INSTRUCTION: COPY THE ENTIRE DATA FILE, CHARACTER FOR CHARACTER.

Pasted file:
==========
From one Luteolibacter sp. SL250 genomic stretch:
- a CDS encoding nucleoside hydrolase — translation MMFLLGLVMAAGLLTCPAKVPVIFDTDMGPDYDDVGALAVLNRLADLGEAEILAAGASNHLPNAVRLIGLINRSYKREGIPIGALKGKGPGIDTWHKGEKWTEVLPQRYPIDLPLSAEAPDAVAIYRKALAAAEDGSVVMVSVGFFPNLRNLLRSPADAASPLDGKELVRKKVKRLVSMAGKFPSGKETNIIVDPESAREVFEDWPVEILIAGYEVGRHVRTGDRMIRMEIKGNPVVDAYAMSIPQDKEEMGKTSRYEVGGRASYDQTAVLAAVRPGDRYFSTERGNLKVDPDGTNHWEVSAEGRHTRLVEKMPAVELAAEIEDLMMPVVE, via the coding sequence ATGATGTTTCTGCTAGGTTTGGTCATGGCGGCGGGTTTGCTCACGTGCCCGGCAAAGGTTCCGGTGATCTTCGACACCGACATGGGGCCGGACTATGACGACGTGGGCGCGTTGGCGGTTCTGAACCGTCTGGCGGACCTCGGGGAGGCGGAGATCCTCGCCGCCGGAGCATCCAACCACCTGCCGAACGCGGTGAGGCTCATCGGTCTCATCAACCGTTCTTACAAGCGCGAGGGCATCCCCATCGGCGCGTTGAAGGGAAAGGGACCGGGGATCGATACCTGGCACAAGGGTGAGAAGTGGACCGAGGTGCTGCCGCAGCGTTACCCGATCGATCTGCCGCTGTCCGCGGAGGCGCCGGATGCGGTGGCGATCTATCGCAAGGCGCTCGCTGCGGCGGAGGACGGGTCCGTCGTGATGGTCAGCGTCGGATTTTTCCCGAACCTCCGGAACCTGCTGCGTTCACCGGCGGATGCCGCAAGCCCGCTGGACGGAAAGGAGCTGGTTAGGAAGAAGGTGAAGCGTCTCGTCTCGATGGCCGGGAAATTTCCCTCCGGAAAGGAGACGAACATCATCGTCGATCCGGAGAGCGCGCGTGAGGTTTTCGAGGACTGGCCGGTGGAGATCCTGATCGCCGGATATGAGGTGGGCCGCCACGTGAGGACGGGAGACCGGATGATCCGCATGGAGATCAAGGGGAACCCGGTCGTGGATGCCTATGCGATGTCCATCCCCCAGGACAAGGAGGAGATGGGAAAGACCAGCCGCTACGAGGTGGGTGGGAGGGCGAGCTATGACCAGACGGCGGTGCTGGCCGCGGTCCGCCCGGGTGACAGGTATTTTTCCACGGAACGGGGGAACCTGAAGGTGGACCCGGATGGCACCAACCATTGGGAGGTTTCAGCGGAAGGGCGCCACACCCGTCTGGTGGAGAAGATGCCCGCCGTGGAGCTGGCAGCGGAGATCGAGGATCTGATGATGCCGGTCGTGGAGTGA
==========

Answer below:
From one Luteolibacter sp. SL250 genomic stretch:
- a CDS encoding nucleoside hydrolase — translation MMFLLGLVMAAGLLTCPAKVPVIFDTDMGPDYDDVGALAVLNRLADLGEAEILAAGASNHLPNAVRLIGLINRSYKREGIPIGALKGKGPGIDTWHKGEKWTEVLPQRYPIDLPLSAEAPDAVAIYRKALAAAEDGSVVMVSVGFFPNLRNLLRSPADAASPLDGKELVRKKVKRLVSMAGKFPSGKETNIIVDPESAREVFEDWPVEILIAGYEVGRHVRTGDRMIRMEIKGNPVVDAYAMSIPQDKEEMGKTSRYEVGGRASYDQTAVLAAVRPGDRYFSTERGNLKVDPDGTNHWEVSAEGRHTRLVEKMPAVELAAEIEDLMMPVVE, via the coding sequence ATGATGTTTCTGCTAGGTTTGGTCATGGCGGCGGGTTTGCTCACGTGCCCGGCAAAGGTTCCGGTGATCTTCGACACCGACATGGGGCCGGACTATGACGACGTGGGCGCGTTGGCGGTTCTGAACCGTCTGGCGGACCTCGGGGAGGCGGAGATCCTCGCCGCCGGAGCATCCAACCACCTGCCGAACGCGGTGAGGCTCATCGGTCTCATCAACCGTTCTTACAAGCGCGAGGGCATCCCCATCGGCGCGTTGAAGGGAAAGGGACCGGGGATCGATACCTGGCACAAGGGTGAGAAGTGGACCGAGGTGCTGCCGCAGCGTTACCCGATCGATCTGCCGCTGTCCGCGGAGGCGCCGGATGCGGTGGCGATCTATCGCAAGGCGCTCGCTGCGGCGGAGGACGGGTCCGTCGTGATGGTCAGCGTCGGATTTTTCCCGAACCTCCGGAACCTGCTGCGTTCACCGGCGGATGCCGCAAGCCCGCTGGACGGAAAGGAGCTGGTTAGGAAGAAGGTGAAGCGTCTCGTCTCGATGGCCGGGAAATTTCCCTCCGGAAAGGAGACGAACATCATCGTCGATCCGGAGAGCGCGCGTGAGGTTTTCGAGGACTGGCCGGTGGAGATCCTGATCGCCGGATATGAGGTGGGCCGCCACGTGAGGACGGGAGACCGGATGATCCGCATGGAGATCAAGGGGAACCCGGTCGTGGATGCCTATGCGATGTCCATCCCCCAGGACAAGGAGGAGATGGGAAAGACCAGCCGCTACGAGGTGGGTGGGAGGGCGAGCTATGACCAGACGGCGGTGCTGGCCGCGGTCCGCCCGGGTGACAGGTATTTTTCCACGGAACGGGGGAACCTGAAGGTGGACCCGGATGGCACCAACCATTGGGAGGTTTCAGCGGAAGGGCGCCACACCCGTCTGGTGGAGAAGATGCCCGCCGTGGAGCTGGCAGCGGAGATCGAGGATCTGATGATGCCGGTCGTGGAGTGA